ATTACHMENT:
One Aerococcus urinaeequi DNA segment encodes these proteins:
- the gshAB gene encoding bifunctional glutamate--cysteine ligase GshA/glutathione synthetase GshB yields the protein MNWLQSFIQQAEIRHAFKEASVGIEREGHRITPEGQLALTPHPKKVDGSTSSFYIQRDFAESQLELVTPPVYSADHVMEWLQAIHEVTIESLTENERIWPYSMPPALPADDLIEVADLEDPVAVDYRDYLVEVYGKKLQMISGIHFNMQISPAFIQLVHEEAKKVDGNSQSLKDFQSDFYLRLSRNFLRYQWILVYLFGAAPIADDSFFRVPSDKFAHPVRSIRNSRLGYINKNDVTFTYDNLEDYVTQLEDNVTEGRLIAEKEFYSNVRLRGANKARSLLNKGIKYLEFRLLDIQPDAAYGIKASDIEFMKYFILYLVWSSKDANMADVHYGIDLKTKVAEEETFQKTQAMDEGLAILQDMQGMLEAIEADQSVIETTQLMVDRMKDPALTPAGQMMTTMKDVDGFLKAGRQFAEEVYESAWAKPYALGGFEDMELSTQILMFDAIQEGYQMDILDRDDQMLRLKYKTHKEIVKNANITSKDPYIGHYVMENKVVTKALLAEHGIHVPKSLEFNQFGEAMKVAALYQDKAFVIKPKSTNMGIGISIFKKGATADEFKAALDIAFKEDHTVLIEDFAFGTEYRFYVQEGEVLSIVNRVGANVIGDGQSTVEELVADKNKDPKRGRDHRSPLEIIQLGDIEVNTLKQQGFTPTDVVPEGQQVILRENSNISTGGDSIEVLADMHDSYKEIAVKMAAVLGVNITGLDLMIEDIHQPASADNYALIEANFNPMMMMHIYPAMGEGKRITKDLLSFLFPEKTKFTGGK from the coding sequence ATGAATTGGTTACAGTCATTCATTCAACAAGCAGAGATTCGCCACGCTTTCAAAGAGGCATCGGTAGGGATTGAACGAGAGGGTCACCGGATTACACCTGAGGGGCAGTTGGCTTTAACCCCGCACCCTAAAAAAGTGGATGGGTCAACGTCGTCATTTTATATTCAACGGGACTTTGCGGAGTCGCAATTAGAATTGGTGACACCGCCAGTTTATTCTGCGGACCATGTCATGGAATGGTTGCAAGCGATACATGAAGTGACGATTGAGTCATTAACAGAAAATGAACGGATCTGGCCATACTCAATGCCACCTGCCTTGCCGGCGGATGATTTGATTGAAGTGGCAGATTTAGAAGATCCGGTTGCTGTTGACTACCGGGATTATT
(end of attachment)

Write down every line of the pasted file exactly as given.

One Aerococcus urinaeequi DNA segment encodes these proteins:
- the gshAB gene encoding bifunctional glutamate--cysteine ligase GshA/glutathione synthetase GshB yields the protein MNWLQSFIQQAEIRHAFKEASVGIEREGHRITPEGQLALTPHPKKVDGSTSSFYIQRDFAESQLELVTPPVYSADHVMEWLQAIHEVTIESLTENERIWPYSMPPALPADDLIEVADLEDPVAVDYRDYLVEVYGKKLQMISGIHFNMQISPAFIQLVHEEAKKVDGNSQSLKDFQSDFYLRLSRNFLRYQWILVYLFGAAPIADDSFFRVPSDKFAHPVRSIRNSRLGYINKNDVTFTYDNLEDYVTQLEDNVTEGRLIAEKEFYSNVRLRGANKARSLLNKGIKYLEFRLLDIQPDAAYGIKASDIEFMKYFILYLVWSSKDANMADVHYGIDLKTKVAEEETFQKTQAMDEGLAILQDMQGMLEAIEADQSVIETTQLMVDRMKDPALTPAGQMMTTMKDVDGFLKAGRQFAEEVYESAWAKPYALGGFEDMELSTQILMFDAIQEGYQMDILDRDDQMLRLKYKTHKEIVKNANITSKDPYIGHYVMENKVVTKALLAEHGIHVPKSLEFNQFGEAMKVAALYQDKAFVIKPKSTNMGIGISIFKKGATADEFKAALDIAFKEDHTVLIEDFAFGTEYRFYVQEGEVLSIVNRVGANVIGDGQSTVEELVADKNKDPKRGRDHRSPLEIIQLGDIEVNTLKQQGFTPTDVVPEGQQVILRENSNISTGGDSIEVLADMHDSYKEIAVKMAAVLGVNITGLDLMIEDIHQPASADNYALIEANFNPMMMMHIYPAMGEGKRITKDLLSFLFPEKTKFTGGK from the coding sequence ATGAATTGGTTACAGTCATTCATTCAACAAGCAGAGATTCGCCACGCTTTCAAAGAGGCATCGGTAGGGATTGAACGAGAGGGTCACCGGATTACACCTGAGGGGCAGTTGGCTTTAACCCCGCACCCTAAAAAAGTGGATGGGTCAACGTCGTCATTTTATATTCAACGGGACTTTGCGGAGTCGCAATTAGAATTGGTGACACCGCCAGTTTATTCTGCGGACCATGTCATGGAATGGTTGCAAGCGATACATGAAGTGACGATTGAGTCATTAACAGAAAATGAACGGATCTGGCCATACTCAATGCCACCTGCCTTGCCGGCGGATGATTTGATTGAAGTGGCAGATTTAGAAGATCCGGTTGCTGTTGACTACCGGGATTATT